HOW'S TEAM 11: Roy Trigg 4, Jimmy Squibb 4, Peter Moore 1, Colin Goody 1, J Bishop 1, Les McGillivray 0, Cyril Brine 0, Ron How 0.

 

  GREAT BRITAIN v SWEDEN
Wednesday, July 12 NORWICH 1st Test Match
Thursday, July 13 OXFORD  2nd Test Match
Friday, July 14 BELLE VUE  3rd Test Match
Monday, July 17 WIMBLEDON  4th Test Match
Tuesday, July 18 SOUTHAMPTON  5th Test Match

Details on England Test Match Pages

Saturday, July 22 NATIONAL TROPHY  (1st leg)
  NORWICH 52   WIMBLEDON 32
 

  The large crowd who turned up at the Firs on this damp and chilly evening must have been somewhat surprised at the poor show put up by Wimbledon in this National Trophy round.
  The complete inability of either of the Dons' "stars" Ronnie Moore and Ron How to master the conditions (they scored 3 and 1 point respectively) spoiled what could have been an exciting evening's racing. Watching the match one could not help but wonder if the Dons were scared of taking only a small deficit of points to make up at their own track, knowing their fans would keep away from the terraces rather than watch another "Wimbledon walkover."
  Perhaps, tough, the Stars (Norwich) had snapped into their usual top gear as they always do in the National Trophy, for they all rode well, Fundin gaining his usual impeccable maximum, being well supported by Chamberlain with 12 (paid 14) points.
  Spare a thought for poor Derek Strutt. After team riding with Fundin for a 5-1 in his first race, he was again riding at the front with Fundin (this time ahead of Ronnie Moore) when his motor blew up on the last bend, hard luck indeed!
NORWICH: Ove Fundin 15, Johnnie Chamberlain 12, Billy Bales 9, Reg Trott 5, D Newton 4, Jim Debbage 4, Derek Strutt 3.
WIMBLEDON: Gerald Jackson 10, Bob Andrews 8, Cyril Maidment 6, Cyril Brine 4, Ronnie Moore 3, Ron How 1, Roy Trigg 0.

 

The World Championship British Semi Final Draw

 

WIMBLEDON (July 31)
Peter Moore, Bob Andrews, Ronnie Genz, Barry Briggs, Jack Kitchen, Johnnie Chamberlain, Jimmy Squibb, Dick Fisher, Ronnie Moore, Ray Cresp, Ken McKinlay, Doug Davies, Jack Biggs, Tony Lewis, Jack Geran, Teo Teodorowicz.
 
SOUTHAMPTON (August 1)
Jack Young, Neil Street, Mike Broadbanks, Billy Bales, Bob Duckworth, Nick Nicholls, Les Owen, Jim Tebby, Peter Craven, Split Waterman, Cyril Maidment, Jack Scott, Ron How, Eric Williams, Nigel Boocock, Albe Golden.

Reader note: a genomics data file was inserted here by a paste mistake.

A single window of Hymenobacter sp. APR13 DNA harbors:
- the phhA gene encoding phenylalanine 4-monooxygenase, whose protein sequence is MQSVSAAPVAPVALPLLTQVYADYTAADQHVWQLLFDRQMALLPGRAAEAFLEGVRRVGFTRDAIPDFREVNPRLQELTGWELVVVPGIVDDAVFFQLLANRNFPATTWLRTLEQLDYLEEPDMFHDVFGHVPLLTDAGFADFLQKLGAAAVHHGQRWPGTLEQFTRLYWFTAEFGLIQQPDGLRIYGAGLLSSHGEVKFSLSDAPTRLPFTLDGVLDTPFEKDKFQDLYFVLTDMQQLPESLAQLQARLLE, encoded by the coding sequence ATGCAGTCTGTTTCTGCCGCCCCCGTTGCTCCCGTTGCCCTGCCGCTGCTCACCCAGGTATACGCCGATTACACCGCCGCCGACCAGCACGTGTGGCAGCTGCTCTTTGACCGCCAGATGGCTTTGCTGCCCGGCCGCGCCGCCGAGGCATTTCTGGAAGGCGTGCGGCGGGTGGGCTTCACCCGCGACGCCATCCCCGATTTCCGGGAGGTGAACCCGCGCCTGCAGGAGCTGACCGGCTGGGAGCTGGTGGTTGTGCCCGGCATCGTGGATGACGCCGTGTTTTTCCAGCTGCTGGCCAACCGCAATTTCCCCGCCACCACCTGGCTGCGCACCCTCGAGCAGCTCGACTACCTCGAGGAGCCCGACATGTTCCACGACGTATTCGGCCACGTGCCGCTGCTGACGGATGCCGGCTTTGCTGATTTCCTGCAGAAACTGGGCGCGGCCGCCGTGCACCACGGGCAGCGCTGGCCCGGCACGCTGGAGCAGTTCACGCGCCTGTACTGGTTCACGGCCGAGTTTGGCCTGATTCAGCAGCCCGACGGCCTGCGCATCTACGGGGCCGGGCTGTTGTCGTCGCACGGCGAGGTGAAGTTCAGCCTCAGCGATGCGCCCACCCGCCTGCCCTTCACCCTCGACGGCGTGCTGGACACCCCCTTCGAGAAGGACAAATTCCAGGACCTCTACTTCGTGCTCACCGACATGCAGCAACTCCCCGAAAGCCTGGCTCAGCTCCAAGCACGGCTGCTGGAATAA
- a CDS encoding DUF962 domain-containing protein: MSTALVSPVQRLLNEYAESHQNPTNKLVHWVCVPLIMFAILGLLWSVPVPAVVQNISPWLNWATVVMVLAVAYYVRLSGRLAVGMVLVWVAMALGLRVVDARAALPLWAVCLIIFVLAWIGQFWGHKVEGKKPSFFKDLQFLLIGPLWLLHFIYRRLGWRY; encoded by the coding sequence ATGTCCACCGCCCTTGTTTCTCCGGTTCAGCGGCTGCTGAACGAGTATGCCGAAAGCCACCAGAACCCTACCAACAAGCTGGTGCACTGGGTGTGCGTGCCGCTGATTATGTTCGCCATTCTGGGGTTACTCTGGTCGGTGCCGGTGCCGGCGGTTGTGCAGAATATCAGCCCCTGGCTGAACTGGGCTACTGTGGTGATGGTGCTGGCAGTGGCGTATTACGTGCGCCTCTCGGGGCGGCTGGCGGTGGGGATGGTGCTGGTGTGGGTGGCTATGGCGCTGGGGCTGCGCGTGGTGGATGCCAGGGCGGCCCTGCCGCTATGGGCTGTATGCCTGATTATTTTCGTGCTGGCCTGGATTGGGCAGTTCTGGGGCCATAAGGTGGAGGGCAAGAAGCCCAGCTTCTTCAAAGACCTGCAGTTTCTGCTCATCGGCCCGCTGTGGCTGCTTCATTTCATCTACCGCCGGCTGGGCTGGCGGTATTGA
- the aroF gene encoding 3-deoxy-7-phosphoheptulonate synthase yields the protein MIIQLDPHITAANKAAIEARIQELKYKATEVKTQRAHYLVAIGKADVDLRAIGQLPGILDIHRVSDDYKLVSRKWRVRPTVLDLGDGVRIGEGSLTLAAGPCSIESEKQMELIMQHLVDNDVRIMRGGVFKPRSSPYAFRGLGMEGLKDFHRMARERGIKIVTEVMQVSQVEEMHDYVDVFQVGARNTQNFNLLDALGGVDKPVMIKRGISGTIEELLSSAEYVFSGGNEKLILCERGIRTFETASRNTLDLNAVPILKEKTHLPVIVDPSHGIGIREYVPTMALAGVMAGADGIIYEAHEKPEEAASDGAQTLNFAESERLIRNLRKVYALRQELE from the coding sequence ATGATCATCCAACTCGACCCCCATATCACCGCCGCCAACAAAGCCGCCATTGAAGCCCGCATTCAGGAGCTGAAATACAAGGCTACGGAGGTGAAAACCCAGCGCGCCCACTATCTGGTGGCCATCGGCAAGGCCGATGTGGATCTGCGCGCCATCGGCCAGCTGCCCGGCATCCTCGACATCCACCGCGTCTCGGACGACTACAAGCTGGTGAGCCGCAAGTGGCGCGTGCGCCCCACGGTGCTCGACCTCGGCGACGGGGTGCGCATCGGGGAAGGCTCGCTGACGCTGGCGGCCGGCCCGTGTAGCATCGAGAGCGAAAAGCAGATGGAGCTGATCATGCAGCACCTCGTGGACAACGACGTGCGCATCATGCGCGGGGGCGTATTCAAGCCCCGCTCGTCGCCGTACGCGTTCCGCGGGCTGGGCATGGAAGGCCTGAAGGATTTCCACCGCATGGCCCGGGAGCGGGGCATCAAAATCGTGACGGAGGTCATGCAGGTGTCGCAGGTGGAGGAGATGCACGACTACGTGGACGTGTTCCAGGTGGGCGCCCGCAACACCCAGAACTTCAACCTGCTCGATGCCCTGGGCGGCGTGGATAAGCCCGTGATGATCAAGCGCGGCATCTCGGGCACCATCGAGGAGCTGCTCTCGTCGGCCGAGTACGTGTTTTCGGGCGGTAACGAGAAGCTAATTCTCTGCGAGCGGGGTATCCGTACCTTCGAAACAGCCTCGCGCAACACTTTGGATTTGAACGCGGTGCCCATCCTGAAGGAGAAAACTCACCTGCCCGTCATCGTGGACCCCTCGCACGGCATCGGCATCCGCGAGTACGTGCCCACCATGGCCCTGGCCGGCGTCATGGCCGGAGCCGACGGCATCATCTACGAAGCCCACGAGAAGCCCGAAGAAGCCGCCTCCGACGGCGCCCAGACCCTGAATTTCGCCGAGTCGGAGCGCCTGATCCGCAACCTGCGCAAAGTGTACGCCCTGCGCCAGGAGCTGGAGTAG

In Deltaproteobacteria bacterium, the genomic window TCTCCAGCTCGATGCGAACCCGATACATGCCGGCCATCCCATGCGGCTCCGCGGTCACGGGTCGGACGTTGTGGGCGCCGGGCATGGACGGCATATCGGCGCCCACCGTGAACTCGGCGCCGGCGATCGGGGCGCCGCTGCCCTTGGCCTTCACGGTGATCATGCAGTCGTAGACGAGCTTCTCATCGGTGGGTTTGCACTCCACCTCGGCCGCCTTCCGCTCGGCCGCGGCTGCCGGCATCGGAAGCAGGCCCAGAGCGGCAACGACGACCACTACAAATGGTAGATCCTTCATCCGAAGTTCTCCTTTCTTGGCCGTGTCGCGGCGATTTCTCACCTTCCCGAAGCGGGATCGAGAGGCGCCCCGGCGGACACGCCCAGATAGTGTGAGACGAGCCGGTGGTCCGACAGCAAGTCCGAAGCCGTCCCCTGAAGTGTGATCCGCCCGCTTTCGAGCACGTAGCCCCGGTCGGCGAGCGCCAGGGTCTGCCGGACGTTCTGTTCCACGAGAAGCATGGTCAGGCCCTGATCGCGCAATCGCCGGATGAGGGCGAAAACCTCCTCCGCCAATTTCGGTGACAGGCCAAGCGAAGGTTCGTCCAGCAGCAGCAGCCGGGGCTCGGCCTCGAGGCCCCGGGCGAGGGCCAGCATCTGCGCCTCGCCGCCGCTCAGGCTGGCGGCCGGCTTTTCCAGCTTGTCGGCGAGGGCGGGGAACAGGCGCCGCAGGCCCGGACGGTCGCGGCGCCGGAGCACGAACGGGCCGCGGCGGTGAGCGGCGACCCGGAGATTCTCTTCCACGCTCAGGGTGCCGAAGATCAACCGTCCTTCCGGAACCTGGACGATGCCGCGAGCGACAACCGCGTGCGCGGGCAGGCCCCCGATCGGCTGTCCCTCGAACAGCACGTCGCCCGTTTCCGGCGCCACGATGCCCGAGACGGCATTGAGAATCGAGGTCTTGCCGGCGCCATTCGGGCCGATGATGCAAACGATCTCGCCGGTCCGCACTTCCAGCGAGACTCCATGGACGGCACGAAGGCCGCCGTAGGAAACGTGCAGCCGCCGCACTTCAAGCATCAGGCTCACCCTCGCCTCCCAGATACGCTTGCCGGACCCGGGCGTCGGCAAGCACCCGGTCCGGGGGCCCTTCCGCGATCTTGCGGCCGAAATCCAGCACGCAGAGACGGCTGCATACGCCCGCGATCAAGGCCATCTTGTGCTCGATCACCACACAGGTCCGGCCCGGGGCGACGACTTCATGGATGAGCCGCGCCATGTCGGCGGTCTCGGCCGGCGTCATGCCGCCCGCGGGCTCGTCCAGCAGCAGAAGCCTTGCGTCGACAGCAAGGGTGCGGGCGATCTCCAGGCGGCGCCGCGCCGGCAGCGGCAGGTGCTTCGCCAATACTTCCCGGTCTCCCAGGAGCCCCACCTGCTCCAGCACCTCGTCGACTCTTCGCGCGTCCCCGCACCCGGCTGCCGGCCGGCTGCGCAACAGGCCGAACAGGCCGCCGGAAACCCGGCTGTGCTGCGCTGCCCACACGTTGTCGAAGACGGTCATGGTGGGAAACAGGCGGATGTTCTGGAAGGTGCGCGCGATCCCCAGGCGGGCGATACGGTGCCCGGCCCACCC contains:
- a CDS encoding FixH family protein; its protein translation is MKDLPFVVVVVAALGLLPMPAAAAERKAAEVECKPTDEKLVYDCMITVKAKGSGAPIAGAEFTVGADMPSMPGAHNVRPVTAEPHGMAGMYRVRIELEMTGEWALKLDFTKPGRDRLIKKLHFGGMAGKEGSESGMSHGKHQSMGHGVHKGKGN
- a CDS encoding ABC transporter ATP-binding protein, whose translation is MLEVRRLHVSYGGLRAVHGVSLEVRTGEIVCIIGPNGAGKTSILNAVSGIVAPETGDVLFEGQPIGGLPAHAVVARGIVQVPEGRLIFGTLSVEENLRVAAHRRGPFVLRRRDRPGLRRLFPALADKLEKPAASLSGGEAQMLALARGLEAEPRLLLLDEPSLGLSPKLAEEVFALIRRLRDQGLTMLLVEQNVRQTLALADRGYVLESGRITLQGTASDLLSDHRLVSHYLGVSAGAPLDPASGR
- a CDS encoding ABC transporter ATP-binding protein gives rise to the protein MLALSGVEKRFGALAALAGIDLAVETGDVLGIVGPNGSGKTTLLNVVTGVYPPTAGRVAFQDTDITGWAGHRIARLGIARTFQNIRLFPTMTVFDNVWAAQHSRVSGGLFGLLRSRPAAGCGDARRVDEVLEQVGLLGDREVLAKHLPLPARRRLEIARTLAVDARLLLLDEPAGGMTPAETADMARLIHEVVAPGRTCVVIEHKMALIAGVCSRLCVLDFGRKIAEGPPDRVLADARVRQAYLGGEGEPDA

BELLE VUE (August 5)
Ronnie Moore, Neil Street, Ronnie Genz, Jack Scott, Ron How, Nick Nicholls, Les Owen, Dick Fisher, Jack Young, Bob Andrews, K McKinlay, Doug Davies, Jack Kitchen, Tony Lewis, Nigel Boocock, Teo Teodorowicz.
 
NORWICH (August 5)
Peter Moore, Ray Cresp, Mike Broadbanks, Billy Bales, Jack Biggs, Johnnie Chamberlain, Jimmy Squibb, Albe Golden, Peter Craven, Split Waterman, Cyril Maidment, Barry Briggs, Bob Duckworth, Eric Williams, Jack Geran, Jim Tebby.

 

LAST LAP TO WEMBLEY
Eric Linden looks forward to the Semi Finals

 

 Two more giant strides and then we will know the 16 men who will reach the British Final of the World Championship at Wembley on September 2.
  Two giant strides that a lot of men aren't going to like. Two giant strides that will provide a wealth of exciting racing.
  As usual each of the 32 riders is drawn to ride on one small track (either Wimbledon on July 31 or Southampton the next night) and one large track (either Belle Vue or Norwich on August 5).
  I make it that as half the men are going to be knocked out, to be sure of a place in the final a rider is going to need slightly more than half the possible points.
  That means he has to aim at 16 .  .  .  .  but get 17 if he wants to be safe.
  The draw is obviously going to play its part. So let's see who can do what on which track! First rider by rider:
  Peter Moore rode like a second rater last time at Wimbledon, seems to have lost the golden gating touch. But he should get at least 8 points, and more at Norwich.
  Bob Andrews has being romping away from everyone at Wimbledon and everywhere else for that matter of late. His other round is Belle Vue. I'd say a cert. finalist.
  Ronnie Genz could surprise them with a high Wimbledon return but is generally a medium man at Belle Vue.
  Barry Briggs won't have any trouble collecting lots of points at his old Wimbledon home and even though Norwich isn't his favourite track, he should be well safe from final worries.
  Jack Kitchen, much as I rate him, doesn't shape up well at Wimbledon. Can he get enough points on his own track at Belle Vue to make up the leeway?
  Johnnie Chamberlain gets a home round at Norwich which leaves him with a fairly easy job to scrape enough points out of Wimbledon.
  Jimmy Squibb rode well at Wimbledon last time and horribly at Norwich. Not this year I fear.
  Dick Fisher, unlike most visitors to Wimbledon, rides the track well. Chock full of confidence he draws his own Belle Vue for the other round. Possible finalist here.
  Ronnie Moore - Wimbledon and Belle Vue should mean a dead cert qualification.
  Ray Cresp can ride Wimbledon, but more often doesn't. As he has another of his so-so tracks, Norwich, as well, Ray will have to pull out all the stops or get knocked out.